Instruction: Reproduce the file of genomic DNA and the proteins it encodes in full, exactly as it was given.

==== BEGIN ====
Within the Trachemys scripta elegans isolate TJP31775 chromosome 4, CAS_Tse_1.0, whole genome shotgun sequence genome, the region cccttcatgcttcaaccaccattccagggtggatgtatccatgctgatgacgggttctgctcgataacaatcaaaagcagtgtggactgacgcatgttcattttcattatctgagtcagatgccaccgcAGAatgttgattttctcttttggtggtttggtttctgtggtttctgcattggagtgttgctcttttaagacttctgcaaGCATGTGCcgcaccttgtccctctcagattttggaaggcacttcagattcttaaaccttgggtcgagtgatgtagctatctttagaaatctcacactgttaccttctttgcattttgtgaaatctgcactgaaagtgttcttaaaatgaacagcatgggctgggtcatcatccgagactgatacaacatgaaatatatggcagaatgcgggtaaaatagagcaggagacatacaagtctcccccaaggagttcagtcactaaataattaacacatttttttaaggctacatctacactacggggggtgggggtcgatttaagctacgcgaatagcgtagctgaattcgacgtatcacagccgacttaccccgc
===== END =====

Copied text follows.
Within the Trachemys scripta elegans isolate TJP31775 chromosome 4, CAS_Tse_1.0, whole genome shotgun sequence genome, the region cccttcatgcttcaaccaccattccagggtggatgtatccatgctgatgacgggttctgctcgataacaatcaaaagcagtgtggactgacgcatgttcattttcattatctgagtcagatgccaccgcAGAatgttgattttctcttttggtggtttggtttctgtggtttctgcattggagtgttgctcttttaagacttctgcaaGCATGTGCcgcaccttgtccctctcagattttggaaggcacttcagattcttaaaccttgggtcgagtgatgtagctatctttagaaatctcacactgttaccttctttgcattttgtgaaatctgcactgaaagtgttcttaaaatgaacagcatgggctgggtcatcatccgagactgatacaacatgaaatatatggcagaatgcgggtaaaatagagcaggagacatacaagtctcccccaaggagttcagtcactaaataattaacacatttttttaaggctacatctacactacggggggtgggggtcgatttaagctacgcgaatagcgtagctgaattcgacgtatcacagccgacttaccccgc